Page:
2.2 Incident angle-resolved light transmission

To investigate the light transmission properties, a blank glass substrate and glass substrates with a ZnO micro-mesh, ZnO nanorods and ZnO MMNR were adhered to the flat face of a specially designed transparent hemi-cylindrical silica glass block. The gap between glass sample and the glass block was filled with silicon resin of high refractive index (n = 1.50), so light was transmitted through the glass block with little loss [29

29. X.-X. Fu, X.-N. Kang, B. Zhang, C. Xiong, X.-Z. Jiang, D.-S. Xu, W.-M. Du, and G.-Y. Zhang, “Light transmission from the large-area highly ordered epoxy conical pillar arrays and application to GaN-based light emitting diodes,” J. Mater. Chem. 21(26), 9576–9581 (2011). [CrossRef]

]. In this way, we were able to directly observe and measure the light transmission characteristics from the medium into air as a function of the incident angle. The critical angle for total internal reflection of silica glass is θcrit = 43.0°, as determined from its refractive index of 1.46. During measurement, the hemi-cylindrical silica glass block with the sample attached was placed at the center of a rotatable stage. A 473 nm laser beam from a semiconductor blue laser with variable incident angle θ = passed through the circular-edge of the hemi-cylinder and impinged on the center of the silica glass where the ZnO structure was attached. A white screen or an integrating sphere with a 1 inch aperture located behind the glass slide captured the total transmitted light. A schematic diagram of incident angle-resolved light transmission measuring system is shown in Fig. 2.
Fig. 2 Schematic diagram of incident angle-resolved light transmission measuring system.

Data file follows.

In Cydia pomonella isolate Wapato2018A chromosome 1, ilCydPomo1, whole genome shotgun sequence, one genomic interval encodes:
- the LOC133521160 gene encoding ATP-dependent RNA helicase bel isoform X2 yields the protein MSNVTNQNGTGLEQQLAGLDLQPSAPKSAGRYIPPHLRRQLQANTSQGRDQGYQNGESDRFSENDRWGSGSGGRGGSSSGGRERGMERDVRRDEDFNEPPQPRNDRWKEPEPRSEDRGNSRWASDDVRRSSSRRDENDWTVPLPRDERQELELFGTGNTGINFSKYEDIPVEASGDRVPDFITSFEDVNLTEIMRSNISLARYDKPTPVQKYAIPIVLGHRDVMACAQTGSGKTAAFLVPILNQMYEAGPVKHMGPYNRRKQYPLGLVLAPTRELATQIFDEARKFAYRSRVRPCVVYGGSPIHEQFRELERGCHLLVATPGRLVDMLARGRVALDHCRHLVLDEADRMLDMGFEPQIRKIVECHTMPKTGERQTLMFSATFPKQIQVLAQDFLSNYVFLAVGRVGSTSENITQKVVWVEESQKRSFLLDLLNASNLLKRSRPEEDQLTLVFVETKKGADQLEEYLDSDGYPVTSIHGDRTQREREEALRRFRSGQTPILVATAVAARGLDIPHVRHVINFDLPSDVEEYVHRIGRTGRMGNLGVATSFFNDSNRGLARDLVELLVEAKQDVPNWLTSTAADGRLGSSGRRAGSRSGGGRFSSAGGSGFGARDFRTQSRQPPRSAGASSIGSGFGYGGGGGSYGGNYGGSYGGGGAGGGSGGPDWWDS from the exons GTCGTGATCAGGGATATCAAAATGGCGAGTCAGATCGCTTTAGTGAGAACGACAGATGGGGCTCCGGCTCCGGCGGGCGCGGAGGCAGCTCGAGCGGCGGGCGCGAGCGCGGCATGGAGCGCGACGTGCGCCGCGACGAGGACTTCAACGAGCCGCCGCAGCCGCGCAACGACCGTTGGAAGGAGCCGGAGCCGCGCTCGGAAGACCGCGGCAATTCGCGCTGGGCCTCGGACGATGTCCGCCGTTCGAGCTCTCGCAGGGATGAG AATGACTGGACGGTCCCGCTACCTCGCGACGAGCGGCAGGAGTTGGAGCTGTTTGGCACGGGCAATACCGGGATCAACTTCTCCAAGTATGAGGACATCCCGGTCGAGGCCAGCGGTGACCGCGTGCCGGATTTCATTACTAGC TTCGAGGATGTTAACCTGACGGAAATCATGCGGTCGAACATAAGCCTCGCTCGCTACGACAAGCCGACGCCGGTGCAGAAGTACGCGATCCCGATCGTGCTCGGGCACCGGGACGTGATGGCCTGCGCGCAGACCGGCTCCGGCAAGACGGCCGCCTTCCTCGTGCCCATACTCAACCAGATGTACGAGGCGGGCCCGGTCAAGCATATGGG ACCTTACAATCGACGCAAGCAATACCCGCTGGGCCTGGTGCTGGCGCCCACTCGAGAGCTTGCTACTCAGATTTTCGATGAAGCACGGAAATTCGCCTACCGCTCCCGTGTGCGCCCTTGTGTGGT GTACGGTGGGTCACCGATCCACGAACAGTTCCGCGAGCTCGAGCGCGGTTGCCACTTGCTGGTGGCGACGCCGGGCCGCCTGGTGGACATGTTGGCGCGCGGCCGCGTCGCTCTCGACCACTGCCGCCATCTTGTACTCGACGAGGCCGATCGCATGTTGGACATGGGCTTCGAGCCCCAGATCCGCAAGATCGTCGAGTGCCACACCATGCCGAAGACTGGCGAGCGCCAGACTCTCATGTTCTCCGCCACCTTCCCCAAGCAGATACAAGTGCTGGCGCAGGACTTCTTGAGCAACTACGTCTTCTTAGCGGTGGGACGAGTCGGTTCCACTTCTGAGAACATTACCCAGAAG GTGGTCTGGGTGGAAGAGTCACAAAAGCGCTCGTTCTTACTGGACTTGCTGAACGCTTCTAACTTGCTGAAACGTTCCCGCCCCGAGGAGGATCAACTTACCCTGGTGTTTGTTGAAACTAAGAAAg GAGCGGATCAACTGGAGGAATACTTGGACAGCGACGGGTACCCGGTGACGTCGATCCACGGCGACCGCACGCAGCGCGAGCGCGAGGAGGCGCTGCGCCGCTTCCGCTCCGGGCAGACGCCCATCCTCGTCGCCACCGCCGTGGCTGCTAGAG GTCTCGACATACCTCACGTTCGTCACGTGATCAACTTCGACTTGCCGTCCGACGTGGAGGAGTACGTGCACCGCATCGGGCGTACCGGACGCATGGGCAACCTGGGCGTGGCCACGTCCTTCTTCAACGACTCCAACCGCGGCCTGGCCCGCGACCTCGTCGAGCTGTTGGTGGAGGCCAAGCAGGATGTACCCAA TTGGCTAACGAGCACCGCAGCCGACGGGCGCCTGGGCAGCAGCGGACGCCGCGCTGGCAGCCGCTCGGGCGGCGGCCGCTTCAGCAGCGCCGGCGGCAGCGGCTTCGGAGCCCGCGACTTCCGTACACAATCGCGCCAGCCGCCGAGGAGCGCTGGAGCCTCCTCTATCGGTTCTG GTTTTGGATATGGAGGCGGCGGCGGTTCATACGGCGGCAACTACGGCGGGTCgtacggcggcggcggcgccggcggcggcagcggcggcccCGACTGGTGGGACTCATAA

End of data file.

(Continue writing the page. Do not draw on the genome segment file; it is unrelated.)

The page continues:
The integrating sphere was connected to a highly sensitive charge coupled device (CCD) through an optical fiber. A 473 nm blue laser beam with variable incident angle θ passes through the circular-edge of the hemi-cylinder and impinges on the center of the glass with the ZnO structures attached with an angular resolution of 2°.

Field-emission scanning electron microscopy (FE-SEM, Hitachi S4800) and atomic force microscopy (AFM, Nanoscope MultiMode V instrument/Bruker Systems) were used to study the morphology of the ZnO structures. Light output measurement and the electrical characteristics of the GaN-based LEDs were measured using an on-wafer testing configuration (IPT 6000 LED chip/wafer probing system). The system is comprised of an optical parameter analyzer and integrating half-sphere system mounted above the LED chip. Far-field radiation patterns of all LEDs were measured by an LED goniophotometer (LED626, EVERFINE Corporation). The local optical field distribution patterns of the GaN-based LEDs were investigated by confocal scanning electroluminescence microscopy (CSEM, NT-MDT) with a spatial resolution of 200 nm, which is an effective experimental tool for measuring optical characteristics such as local light output and light propagation [30

30. K. S. Kim, S. M. Kim, H. Jeong, M. S. Jeong, and G. Y. Jung, “Enhancement of light extraction through the wave-guiding effect of ZnO sub-microrods in InGaN blue light-emitting diodes,” Adv. Funct. Mater. 20(7), 1076–1082 (2010). [CrossRef]

].

3. Results and discussion

3.1 Interface morphology

To study the relationship between the interface structure and light extraction performance, atomic force microscopy (AFM) was used to examine the surface morphology of the photoresist-1 micro-cylinders mask, the ZnO micro-mesh, and the ZnO MMNR.
Fig. 3 3D AFM morphology of (a) photoresist-1 micro-cylinders, (b) ZnO micro-mesh, and (c) ZnO MMNR. SEM images of (d) ZnO micro-mesh and (e) ZnO MMNR.